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Making Friends With Google

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					Making Friends With Google
As the Google guys foresaw with such prescience when they created their search engine, the first and foremost reason people want to go online is to gather information. Internet users want answers. They want them quickly, and they want them to be accurate.

It is to this end that Google created its search algorithm, which gives preference to websites with lots of links back to other credible websites. How often do you click through four or five pages of Web results to find what you're looking for? The statistics say not very. In fact, about 90 percent of Web traffic goes to the top 30 search results. That's a pretty slim margin!

None of this is a secret -- you can read about it in The Google Story by David Vise and Mark Malseed. You can also read about it in Google's "About" pages. They explain the way their system works pretty clearly on this site. Just go to the Google Webmaster Help Center and check out all the information they've posted about how to improve your PageRank. They even have a Webmaster Blog that talks about all the developments over the past year.

The key here is to provide your customers accurate, helpful information. Articles crammed full of repeated keywords no longer fool Google, Yahoo! or any other major search engine -- and yet people keep writing them! Do you remember the days when you'd enter a search for "boating" and come up with 500 websites on completely unrelated topics, just because someone had crammed "boat", "boating" and "sailing" into the description? Google pretty much put a stop to that when it came on the scene, but keyword-stuffing persists in clogging up the Web nonetheless.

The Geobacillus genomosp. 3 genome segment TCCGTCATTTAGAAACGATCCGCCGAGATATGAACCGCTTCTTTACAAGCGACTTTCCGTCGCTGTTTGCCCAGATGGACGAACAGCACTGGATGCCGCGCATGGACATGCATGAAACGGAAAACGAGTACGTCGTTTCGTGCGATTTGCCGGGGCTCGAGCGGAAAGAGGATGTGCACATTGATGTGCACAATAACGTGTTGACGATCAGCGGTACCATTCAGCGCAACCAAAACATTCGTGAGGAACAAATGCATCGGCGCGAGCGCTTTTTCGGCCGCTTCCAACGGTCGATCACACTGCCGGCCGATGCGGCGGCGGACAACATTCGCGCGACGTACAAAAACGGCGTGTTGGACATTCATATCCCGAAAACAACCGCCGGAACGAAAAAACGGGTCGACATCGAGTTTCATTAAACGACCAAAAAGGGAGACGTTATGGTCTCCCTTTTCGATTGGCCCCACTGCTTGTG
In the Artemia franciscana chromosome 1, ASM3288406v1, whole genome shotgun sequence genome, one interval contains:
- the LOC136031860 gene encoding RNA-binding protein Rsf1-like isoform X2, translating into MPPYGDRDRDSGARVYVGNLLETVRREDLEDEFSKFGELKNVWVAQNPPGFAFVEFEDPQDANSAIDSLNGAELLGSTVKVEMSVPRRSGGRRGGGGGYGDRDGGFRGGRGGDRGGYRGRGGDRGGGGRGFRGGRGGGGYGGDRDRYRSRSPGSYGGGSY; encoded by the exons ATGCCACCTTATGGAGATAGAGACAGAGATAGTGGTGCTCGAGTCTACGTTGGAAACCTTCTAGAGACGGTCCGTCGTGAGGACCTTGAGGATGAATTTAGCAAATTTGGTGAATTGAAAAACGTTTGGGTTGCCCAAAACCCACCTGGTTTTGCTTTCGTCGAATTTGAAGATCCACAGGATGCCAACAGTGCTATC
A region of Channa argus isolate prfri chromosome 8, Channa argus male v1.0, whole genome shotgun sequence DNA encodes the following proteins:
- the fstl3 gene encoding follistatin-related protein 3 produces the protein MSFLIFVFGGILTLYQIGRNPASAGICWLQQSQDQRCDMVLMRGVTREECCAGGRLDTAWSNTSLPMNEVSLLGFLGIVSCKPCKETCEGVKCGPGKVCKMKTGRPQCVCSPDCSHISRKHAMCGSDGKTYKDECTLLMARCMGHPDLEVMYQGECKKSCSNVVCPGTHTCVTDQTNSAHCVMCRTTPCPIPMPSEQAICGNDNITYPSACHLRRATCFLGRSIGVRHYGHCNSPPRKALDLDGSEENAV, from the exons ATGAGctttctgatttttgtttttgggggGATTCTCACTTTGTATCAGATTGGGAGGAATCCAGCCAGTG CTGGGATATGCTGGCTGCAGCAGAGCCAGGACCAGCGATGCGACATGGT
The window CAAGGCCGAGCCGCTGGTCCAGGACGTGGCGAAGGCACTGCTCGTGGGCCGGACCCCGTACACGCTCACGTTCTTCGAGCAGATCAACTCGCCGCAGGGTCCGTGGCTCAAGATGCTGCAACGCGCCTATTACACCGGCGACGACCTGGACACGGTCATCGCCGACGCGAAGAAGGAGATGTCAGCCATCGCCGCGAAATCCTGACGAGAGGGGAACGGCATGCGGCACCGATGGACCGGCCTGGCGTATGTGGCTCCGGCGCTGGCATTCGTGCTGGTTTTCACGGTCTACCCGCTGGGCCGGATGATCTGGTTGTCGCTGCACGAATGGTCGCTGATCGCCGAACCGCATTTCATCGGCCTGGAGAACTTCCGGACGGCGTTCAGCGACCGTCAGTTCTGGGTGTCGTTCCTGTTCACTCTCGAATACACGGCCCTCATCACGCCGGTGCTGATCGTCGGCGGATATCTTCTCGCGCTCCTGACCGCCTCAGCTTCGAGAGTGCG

It is still true that the best way to attract visitors to your site is to link it to as many other sites as possible, but the way to do that is by writing solid content. Here are a few tips:

1) Write about what you know! You own a small business or run a website -- write about what it's like to start your own company, or about a product or service you sell. Do you have a particularly interesting life experience? Write about that. There are no limits here!

2) Write as though you're talking to a friend. Maintaining a conversational tone will make it easier to get the words out, and you can always go back and edit later. The biggest mistake a lot of people make is only writing one paragraph and then agonizing over it until it's perfect. It's much better to write down everything you have to say and then go back and read it in one piece.

3) Write about something others want to read. Do you know how to build a website? Thousands of people search for that topic every day. Goodness knows I have. Writing informative "How To"-type articles is a great way to inform your readers and get those eyeballs on your webpage.

4) Don't make it too long. The ideal article length for publication on a broad scale is between 400-750 words. Less than 400, and content sites aren't interested. More than 750 words and your reader has moved on or fallen asleep.

To that end, I'll wrap this up! Here's the bottom line: It's getting harder and harder everyday to fool Google into thinking that SEO articles are actually good content. Just because people continue to try to buck the system doesn't mean it's necessary -- and in the end it takes just as much if not more hard work.

Honestly, how easy is it to write a 500-word article containing the phrase "Caribbean yachting" 40 times? It would be so much better -- for your readers and for your business -- just to write about that fabulous cruise you took over Christmas.

Source: http://www.articlecircle.com About the Author
Dana Davalos, graphic designer and online biz kid, shares her thoughts on internet marketing, design and life in general at http://www.groovygraphix.blogspot.com. Learn more about her recommended marketing ideas at http://www.articlemarketer.com.


				
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posted:11/27/2009
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